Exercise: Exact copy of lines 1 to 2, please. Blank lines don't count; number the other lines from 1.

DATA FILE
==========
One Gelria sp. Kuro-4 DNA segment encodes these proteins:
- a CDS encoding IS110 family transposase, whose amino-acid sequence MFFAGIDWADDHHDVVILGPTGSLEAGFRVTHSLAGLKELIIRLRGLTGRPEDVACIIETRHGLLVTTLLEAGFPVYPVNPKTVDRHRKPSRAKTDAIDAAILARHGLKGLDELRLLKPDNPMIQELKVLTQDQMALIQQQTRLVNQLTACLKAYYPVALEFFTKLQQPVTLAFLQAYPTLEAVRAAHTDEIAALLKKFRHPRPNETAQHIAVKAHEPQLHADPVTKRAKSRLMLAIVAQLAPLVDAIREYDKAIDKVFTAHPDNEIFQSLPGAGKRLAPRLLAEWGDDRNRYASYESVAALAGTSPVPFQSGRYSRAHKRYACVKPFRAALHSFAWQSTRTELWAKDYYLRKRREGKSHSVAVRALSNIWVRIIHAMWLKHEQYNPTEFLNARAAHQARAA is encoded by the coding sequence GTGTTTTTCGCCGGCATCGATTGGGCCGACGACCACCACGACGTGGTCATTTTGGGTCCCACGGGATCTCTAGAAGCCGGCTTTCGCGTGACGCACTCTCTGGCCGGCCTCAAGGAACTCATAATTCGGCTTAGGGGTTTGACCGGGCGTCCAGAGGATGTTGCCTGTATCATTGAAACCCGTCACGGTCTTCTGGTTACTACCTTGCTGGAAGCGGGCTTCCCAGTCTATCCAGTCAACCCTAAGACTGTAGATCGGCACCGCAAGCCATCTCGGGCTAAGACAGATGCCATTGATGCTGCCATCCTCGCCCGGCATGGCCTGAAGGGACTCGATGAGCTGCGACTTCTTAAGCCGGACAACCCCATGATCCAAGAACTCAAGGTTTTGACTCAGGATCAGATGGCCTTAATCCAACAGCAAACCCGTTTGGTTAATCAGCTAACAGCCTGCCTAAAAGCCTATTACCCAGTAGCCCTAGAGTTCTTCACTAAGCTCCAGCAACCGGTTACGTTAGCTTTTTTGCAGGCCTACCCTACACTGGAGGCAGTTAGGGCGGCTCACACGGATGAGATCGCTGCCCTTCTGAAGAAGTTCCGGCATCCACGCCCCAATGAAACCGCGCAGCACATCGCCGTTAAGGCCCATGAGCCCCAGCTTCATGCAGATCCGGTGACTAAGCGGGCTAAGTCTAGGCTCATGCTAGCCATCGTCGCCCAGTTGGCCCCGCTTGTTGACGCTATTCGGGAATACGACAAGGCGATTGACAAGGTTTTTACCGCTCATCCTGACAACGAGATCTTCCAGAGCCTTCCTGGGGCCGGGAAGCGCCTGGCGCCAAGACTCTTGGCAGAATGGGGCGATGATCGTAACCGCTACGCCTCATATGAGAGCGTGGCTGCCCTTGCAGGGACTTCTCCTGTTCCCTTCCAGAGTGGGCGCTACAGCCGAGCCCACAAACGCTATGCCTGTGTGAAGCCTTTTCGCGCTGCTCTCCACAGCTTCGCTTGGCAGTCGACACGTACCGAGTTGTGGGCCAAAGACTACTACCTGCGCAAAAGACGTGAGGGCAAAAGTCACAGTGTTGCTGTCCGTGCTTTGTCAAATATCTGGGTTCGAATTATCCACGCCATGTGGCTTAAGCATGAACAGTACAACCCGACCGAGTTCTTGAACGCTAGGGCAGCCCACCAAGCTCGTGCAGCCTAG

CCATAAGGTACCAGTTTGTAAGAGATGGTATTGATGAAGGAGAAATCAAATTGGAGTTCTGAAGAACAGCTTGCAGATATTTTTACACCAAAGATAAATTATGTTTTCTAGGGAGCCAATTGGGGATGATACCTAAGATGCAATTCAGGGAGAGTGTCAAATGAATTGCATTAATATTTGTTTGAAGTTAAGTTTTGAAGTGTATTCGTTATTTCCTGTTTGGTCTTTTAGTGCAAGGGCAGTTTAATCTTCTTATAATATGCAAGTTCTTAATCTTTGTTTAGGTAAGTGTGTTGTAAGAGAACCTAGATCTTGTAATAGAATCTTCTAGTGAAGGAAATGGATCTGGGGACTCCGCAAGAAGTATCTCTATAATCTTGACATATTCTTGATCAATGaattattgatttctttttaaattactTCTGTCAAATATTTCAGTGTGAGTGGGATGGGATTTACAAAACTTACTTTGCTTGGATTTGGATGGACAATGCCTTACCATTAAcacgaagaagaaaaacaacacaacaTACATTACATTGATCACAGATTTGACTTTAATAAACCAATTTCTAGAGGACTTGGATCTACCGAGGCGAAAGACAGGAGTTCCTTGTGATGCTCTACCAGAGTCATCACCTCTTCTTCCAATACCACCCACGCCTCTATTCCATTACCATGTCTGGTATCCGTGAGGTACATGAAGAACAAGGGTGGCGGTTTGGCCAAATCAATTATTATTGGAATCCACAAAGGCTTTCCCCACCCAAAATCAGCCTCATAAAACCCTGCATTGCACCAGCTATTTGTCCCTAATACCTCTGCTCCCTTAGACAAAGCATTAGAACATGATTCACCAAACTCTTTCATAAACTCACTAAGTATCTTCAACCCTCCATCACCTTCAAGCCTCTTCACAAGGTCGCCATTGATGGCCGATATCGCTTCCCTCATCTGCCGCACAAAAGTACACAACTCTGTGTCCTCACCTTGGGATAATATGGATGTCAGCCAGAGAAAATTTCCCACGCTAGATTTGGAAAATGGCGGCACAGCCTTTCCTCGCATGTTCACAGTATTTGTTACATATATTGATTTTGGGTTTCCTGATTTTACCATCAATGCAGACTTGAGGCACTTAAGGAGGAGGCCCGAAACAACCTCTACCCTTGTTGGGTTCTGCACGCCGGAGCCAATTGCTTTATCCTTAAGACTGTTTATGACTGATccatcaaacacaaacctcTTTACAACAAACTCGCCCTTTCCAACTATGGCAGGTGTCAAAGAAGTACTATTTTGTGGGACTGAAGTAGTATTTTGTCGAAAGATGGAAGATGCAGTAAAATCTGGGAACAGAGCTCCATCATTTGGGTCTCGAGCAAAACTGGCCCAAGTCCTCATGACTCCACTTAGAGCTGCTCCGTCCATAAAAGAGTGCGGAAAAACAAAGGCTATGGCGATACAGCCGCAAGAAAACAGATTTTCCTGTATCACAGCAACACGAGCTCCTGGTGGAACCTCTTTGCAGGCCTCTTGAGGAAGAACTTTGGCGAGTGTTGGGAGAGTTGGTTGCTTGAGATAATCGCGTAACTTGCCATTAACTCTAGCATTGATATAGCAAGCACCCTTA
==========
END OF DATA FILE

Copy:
One Gelria sp. Kuro-4 DNA segment encodes these proteins:
- a CDS encoding IS110 family transposase, whose amino-acid sequence MFFAGIDWADDHHDVVILGPTGSLEAGFRVTHSLAGLKELIIRLRGLTGRPEDVACIIETRHGLLVTTLLEAGFPVYPVNPKTVDRHRKPSRAKTDAIDAAILARHGLKGLDELRLLKPDNPMIQELKVLTQDQMALIQQQTRLVNQLTACLKAYYPVALEFFTKLQQPVTLAFLQAYPTLEAVRAAHTDEIAALLKKFRHPRPNETAQHIAVKAHEPQLHADPVTKRAKSRLMLAIVAQLAPLVDAIREYDKAIDKVFTAHPDNEIFQSLPGAGKRLAPRLLAEWGDDRNRYASYESVAALAGTSPVPFQSGRYSRAHKRYACVKPFRAALHSFAWQSTRTELWAKDYYLRKRREGKSHSVAVRALSNIWVRIIHAMWLKHEQYNPTEFLNARAAHQARAA is encoded by the coding sequence GTGTTTTTCGCCGGCATCGATTGGGCCGACGACCACCACGACGTGGTCATTTTGGGTCCCACGGGATCTCTAGAAGCCGGCTTTCGCGTGACGCACTCTCTGGCCGGCCTCAAGGAACTCATAATTCGGCTTAGGGGTTTGACCGGGCGTCCAGAGGATGTTGCCTGTATCATTGAAACCCGTCACGGTCTTCTGGTTACTACCTTGCTGGAAGCGGGCTTCCCAGTCTATCCAGTCAACCCTAAGACTGTAGATCGGCACCGCAAGCCATCTCGGGCTAAGACAGATGCCATTGATGCTGCCATCCTCGCCCGGCATGGCCTGAAGGGACTCGATGAGCTGCGACTTCTTAAGCCGGACAACCCCATGATCCAAGAACTCAAGGTTTTGACTCAGGATCAGATGGCCTTAATCCAACAGCAAACCCGTTTGGTTAATCAGCTAACAGCCTGCCTAAAAGCCTATTACCCAGTAGCCCTAGAGTTCTTCACTAAGCTCCAGCAACCGGTTACGTTAGCTTTTTTGCAGGCCTACCCTACACTGGAGGCAGTTAGGGCGGCTCACACGGATGAGATCGCTGCCCTTCTGAAGAAGTTCCGGCATCCACGCCCCAATGAAACCGCGCAGCACATCGCCGTTAAGGCCCATGAGCCCCAGCTTCATGCAGATCCGGTGACTAAGCGGGCTAAGTCTAGGCTCATGCTAGCCATCGTCGCCCAGTTGGCCCCGCTTGTTGACGCTATTCGGGAATACGACAAGGCGATTGACAAGGTTTTTACCGCTCATCCTGACAACGAGATCTTCCAGAGCCTTCCTGGGGCCGGGAAGCGCCTGGCGCCAAGACTCTTGGCAGAATGGGGCGATGATCGTAACCGCTACGCCTCATATGAGAGCGTGGCTGCCCTTGCAGGGACTTCTCCTGTTCCCTTCCAGAGTGGGCGCTACAGCCGAGCCCACAAACGCTATGCCTGTGTGAAGCCTTTTCGCGCTGCTCTCCACAGCTTCGCTTGGCAGTCGACACGTACCGAGTTGTGGGCCAAAGACTACTACCTGCGCAAAAGACGTGAGGGCAAAAGTCACAGTGTTGCTGTCCGTGCTTTGTCAAATATCTGGGTTCGAATTATCCACGCCATGTGGCTTAAGCATGAACAGTACAACCCGACCGAGTTCTTGAACGCTAGGGCAGCCCACCAAGCTCGTGCAGCCTAG